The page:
This is Dave Hahn calling from the roof of the . . . Hotel Tibet in Kathmandu Myself and Mark Tucker flew in from Lukla early this morning, the rest of the team flew in yesterday, so we are all out of the Khumbu and everybody . . . . so we are very comfortable right now. And there doesn’t seem to be, well. . . .. there are still political problems here but the city doesn’t seem roiled up too badly right now. There are power shortages, so there are a bunch of generators running but otherwise things are pretty comfortable right now. Went out for a team dinner tonight with the gang, it was wonderful, nice and easy and good food, we’re all filling ourselves up. We still don’t’ have all our bags, they are following us down the valley and should be here in a couple of days, so we’re not really all set to get on airplanes for home yet, but close, we’re just about at the finish of the . . . . be down and out. I got together with a bunch of the other leaders and trip organizers at the ministry of tourism today for a meet about how to make Everest climbing safer and better, interesting, but also nice to see everybody there, all the trip leaders and organizer. Anyway, we are getting used to nice hot summery days and plentiful food. All very welcome. Bye for now.
This is Dave and I’m still at Everest base camp. Myself and Leif got down yesterday. Our Sherpas just about have our whole load down the mountain now. . . . . walking toward base camp . . . lower part of the ice fall . . . .not in any danger any more. When they get here we’re going to bug out and head down valley. I haven’t been down valley all season so it will be a thrill to walk down and sleep in Pheriche tonight. The expedition is coming to a close. The weather is still nice today, didn’t snow on us today the way it had been the last couple of days but there are a lot of clouds in the sky in mid afternoon and it does seem like the season is starting to change a little bit, getting closer to the monsoon and less like climbing season.. The next few days we'll be on the trail heading down toward Lukla and eventually Kathmandu . . . . (satellite transmission fails).
This s Dave, we’re down now at Advance Base Camp, 21,300 again, myself and Leif Whittaker, Tshering and Tendi spent the night up on the South Col. Pretty bizarre, when we came down this morning the Lhotse Face was completely empty, we have been used to seeing hundreds . . . . .completely empty, we broke trail down through new snow and coming into ABNC was pretty surreal, no tents anymore, again from being a camp that hundreds of people were living in was completely empty except for our camp. Tonight, myself, Leif, Tshering, Tendi, Lama Babu and our two Camp II cooks we are the population of Camp II entirely. So our cooks, and Pasang are taking great care of us. We are all looking forward to getting down to base camp tomorrow. Kind of oddly, it continues to snow, it snowed here seemingly all day, that didn’t seem to be in the forecast but there you have it. Our memories of being on the summit yesterday aren’t fading, but like I say are minds are starting to be filled with being off the mountain, being finished. Soon.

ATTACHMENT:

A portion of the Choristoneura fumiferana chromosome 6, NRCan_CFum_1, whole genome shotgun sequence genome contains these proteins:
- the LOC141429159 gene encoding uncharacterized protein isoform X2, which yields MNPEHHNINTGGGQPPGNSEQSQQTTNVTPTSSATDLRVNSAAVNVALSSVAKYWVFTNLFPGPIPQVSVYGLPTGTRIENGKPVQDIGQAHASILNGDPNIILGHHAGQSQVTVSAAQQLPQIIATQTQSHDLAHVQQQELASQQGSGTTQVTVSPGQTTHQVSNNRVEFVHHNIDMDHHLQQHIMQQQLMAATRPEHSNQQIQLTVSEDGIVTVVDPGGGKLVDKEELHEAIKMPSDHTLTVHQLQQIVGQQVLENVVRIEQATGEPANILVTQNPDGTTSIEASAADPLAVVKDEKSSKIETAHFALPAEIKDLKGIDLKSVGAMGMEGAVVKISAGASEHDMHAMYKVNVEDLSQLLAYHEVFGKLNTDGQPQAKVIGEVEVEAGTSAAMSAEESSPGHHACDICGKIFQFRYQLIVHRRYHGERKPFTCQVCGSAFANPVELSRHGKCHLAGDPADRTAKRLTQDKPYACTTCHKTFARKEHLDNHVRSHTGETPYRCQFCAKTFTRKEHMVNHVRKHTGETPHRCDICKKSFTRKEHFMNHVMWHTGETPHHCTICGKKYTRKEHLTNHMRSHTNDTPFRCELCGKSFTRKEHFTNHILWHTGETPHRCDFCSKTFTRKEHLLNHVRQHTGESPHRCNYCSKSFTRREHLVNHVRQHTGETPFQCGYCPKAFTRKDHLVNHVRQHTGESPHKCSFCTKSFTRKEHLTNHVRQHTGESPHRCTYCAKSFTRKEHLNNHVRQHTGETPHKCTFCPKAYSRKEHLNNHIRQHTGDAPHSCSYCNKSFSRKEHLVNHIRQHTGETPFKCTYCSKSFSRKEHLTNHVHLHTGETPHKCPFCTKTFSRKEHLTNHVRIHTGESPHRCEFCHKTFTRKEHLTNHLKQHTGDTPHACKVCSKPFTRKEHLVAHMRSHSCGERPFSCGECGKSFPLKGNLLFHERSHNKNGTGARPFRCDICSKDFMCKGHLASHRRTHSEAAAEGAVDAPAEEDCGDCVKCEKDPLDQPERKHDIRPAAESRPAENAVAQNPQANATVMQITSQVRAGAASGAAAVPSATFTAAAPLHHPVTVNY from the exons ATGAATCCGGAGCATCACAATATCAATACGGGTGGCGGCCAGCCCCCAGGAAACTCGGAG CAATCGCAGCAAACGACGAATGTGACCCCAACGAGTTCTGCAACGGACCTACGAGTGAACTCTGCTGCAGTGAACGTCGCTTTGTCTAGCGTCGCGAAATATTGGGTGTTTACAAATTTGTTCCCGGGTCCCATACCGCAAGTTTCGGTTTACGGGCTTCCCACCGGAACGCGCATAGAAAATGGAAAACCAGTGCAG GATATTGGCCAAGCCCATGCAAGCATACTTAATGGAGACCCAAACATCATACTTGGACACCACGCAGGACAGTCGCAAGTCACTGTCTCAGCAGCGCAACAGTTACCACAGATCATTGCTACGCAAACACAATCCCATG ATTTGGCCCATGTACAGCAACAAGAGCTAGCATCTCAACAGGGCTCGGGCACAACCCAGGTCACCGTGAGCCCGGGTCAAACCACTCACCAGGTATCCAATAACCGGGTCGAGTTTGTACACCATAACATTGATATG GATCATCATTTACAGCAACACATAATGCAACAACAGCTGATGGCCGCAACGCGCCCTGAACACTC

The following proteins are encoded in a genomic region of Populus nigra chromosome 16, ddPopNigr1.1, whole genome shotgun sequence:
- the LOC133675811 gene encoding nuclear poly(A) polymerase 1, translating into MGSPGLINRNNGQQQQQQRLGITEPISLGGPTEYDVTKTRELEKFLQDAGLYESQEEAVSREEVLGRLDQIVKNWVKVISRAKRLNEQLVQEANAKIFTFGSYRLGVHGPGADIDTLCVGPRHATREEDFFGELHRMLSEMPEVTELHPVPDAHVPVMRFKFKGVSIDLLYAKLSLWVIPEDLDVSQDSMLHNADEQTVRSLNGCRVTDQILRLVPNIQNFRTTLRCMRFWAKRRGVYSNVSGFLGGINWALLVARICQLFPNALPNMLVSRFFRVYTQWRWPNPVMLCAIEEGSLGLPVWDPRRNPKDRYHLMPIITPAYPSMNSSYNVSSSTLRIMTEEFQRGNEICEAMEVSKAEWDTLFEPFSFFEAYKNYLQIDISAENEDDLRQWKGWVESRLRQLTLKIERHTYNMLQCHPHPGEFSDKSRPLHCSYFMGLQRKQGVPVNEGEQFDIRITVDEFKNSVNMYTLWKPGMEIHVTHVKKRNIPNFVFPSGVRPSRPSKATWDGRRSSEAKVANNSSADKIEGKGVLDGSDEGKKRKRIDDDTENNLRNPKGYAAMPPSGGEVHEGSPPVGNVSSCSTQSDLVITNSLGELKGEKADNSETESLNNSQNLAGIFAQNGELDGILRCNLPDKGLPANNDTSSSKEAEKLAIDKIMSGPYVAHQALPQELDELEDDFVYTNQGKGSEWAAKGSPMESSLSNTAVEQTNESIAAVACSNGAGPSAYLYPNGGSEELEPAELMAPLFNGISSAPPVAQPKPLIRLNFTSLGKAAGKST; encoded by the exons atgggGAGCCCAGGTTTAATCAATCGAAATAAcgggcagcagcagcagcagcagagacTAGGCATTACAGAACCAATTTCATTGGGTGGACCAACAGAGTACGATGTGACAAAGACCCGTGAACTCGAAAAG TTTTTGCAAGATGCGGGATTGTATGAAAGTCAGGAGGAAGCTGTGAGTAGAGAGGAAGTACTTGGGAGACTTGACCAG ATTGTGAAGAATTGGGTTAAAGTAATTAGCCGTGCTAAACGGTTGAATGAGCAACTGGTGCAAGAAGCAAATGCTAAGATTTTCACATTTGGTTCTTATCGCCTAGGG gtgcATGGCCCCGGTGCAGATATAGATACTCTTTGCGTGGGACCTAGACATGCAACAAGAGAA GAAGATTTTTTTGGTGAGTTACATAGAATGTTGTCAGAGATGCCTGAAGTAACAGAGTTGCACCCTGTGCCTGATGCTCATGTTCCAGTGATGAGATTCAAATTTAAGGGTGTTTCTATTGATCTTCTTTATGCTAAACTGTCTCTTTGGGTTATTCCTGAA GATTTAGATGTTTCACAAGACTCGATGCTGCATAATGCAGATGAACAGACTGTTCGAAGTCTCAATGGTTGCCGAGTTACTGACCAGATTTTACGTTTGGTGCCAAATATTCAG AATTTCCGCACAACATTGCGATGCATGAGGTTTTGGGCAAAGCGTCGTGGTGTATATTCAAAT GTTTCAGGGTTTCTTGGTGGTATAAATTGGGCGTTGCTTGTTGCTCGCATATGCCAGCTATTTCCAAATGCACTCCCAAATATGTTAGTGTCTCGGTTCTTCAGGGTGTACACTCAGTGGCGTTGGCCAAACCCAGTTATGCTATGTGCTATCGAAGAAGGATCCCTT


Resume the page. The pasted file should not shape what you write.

There have been American father-son duos to climb Mt. Everest before, notably Barry Bishop and Brent Bishop, and John Roskelley and Jess Roskelley. But only the Whittaker family can now claim three blood relatives to have reached the top: Jim Whittaker, the first American to climb the peak, in 1963, his nephew, Peter Whittaker, who climbed Everest last year, and now Jim’s own son, Leif, who climbed Everest yesterday with Dave Hahn. Not surprisingly, Jim Whittaker is very happy.
“I’m delighted and happy and so proud of Leif,” said Jim Whittaker from his home on Washington’s Olympic Peninsula. "He’s been climbing since he was a little boy, and this was always a goal of his, he set his sights on it.
On Whittaker’s 1963 climb, the expedition put in six camps, not the traditional four used today, including one at 27,500 feet, near the South Summit. ”A lot has changed since those days,” Whittaker, now 81, added. “This is a very big day for me. Diane and I are so proud of Leif. We talked to him on his way down from the summit. What a contrast that is from 1963, when it took our runner eight days to cover the distance between Base Camp and Kathmandu, that was the fastest means of communication.”
Surprise surprise! On the summit of Mt Everest with my team! It feels pretty damn good. We sure didn’t think we were gonna get it last night. We got it, were up there, it’s ah . . it’s ah . . . what time is it? 8:04 in the morning, and we’ve been up here taking a bunch of pictures, there are still a lot of clouds in the sky. It’s pretty dramatic. We are loving being here. The cold is pretty hard on my battery. I’m gong save a little bit of battery and try to give you a call when we are down a little bit safer. But man it’s as big a thrill right now as it ever has been for me. Bye now.